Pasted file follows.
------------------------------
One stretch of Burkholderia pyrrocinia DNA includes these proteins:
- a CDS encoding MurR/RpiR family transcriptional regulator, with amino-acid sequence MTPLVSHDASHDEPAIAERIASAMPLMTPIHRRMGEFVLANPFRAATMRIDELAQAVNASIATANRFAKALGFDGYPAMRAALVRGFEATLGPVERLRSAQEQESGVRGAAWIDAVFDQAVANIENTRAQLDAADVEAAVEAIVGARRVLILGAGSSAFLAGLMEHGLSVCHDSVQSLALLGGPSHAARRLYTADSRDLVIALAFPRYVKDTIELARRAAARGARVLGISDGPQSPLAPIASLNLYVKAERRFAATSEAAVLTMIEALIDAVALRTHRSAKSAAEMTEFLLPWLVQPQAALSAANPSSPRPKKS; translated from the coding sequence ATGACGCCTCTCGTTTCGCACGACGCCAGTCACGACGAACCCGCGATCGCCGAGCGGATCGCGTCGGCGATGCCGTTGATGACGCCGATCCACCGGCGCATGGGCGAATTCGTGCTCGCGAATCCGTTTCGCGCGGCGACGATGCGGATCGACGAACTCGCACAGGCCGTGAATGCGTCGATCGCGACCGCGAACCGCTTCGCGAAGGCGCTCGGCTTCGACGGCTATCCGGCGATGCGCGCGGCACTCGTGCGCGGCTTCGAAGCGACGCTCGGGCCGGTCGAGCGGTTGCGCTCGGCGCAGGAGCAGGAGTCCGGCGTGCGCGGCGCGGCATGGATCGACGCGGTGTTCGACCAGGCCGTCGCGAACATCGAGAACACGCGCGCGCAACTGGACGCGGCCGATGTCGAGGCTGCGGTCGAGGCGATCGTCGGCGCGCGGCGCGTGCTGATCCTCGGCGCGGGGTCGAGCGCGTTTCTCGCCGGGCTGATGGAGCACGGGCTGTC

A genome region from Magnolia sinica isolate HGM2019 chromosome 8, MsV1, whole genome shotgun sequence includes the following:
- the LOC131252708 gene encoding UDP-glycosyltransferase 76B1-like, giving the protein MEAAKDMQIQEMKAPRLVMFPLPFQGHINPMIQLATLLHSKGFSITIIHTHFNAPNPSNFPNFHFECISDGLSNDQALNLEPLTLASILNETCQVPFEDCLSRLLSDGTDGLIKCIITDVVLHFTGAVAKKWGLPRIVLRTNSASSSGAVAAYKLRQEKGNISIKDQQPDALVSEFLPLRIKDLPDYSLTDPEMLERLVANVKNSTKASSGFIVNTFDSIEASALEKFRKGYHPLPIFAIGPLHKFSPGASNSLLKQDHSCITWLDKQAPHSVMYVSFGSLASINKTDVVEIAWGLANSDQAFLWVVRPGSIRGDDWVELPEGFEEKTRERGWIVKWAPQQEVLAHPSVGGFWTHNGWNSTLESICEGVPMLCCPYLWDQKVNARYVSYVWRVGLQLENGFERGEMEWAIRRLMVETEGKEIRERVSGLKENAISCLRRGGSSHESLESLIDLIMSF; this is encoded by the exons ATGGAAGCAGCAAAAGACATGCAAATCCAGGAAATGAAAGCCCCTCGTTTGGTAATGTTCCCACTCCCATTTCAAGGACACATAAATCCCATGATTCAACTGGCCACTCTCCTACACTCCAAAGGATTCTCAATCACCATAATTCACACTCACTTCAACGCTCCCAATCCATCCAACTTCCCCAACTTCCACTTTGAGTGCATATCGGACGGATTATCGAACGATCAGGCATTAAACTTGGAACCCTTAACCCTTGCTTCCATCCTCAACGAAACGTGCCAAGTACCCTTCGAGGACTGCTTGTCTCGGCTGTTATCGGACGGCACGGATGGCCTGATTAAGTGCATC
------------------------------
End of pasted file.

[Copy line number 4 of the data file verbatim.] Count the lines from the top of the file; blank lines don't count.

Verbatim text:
- the LOC131252708 gene encoding UDP-glycosyltransferase 76B1-like, giving the protein MEAAKDMQIQEMKAPRLVMFPLPFQGHINPMIQLATLLHSKGFSITIIHTHFNAPNPSNFPNFHFECISDGLSNDQALNLEPLTLASILNETCQVPFEDCLSRLLSDGTDGLIKCIITDVVLHFTGAVAKKWGLPRIVLRTNSASSSGAVAAYKLRQEKGNISIKDQQPDALVSEFLPLRIKDLPDYSLTDPEMLERLVANVKNSTKASSGFIVNTFDSIEASALEKFRKGYHPLPIFAIGPLHKFSPGASNSLLKQDHSCITWLDKQAPHSVMYVSFGSLASINKTDVVEIAWGLANSDQAFLWVVRPGSIRGDDWVELPEGFEEKTRERGWIVKWAPQQEVLAHPSVGGFWTHNGWNSTLESICEGVPMLCCPYLWDQKVNARYVSYVWRVGLQLENGFERGEMEWAIRRLMVETEGKEIRERVSGLKENAISCLRRGGSSHESLESLIDLIMSF; this is encoded by the exons ATGGAAGCAGCAAAAGACATGCAAATCCAGGAAATGAAAGCCCCTCGTTTGGTAATGTTCCCACTCCCATTTCAAGGACACATAAATCCCATGATTCAACTGGCCACTCTCCTACACTCCAAAGGATTCTCAATCACCATAATTCACACTCACTTCAACGCTCCCAATCCATCCAACTTCCCCAACTTCCACTTTGAGTGCATATCGGACGGATTATCGAACGATCAGGCATTAAACTTGGAACCCTTAACCCTTGCTTCCATCCTCAACGAAACGTGCCAAGTACCCTTCGAGGACTGCTTGTCTCGGCTGTTATCGGACGGCACGGATGGCCTGATTAAGTGCATC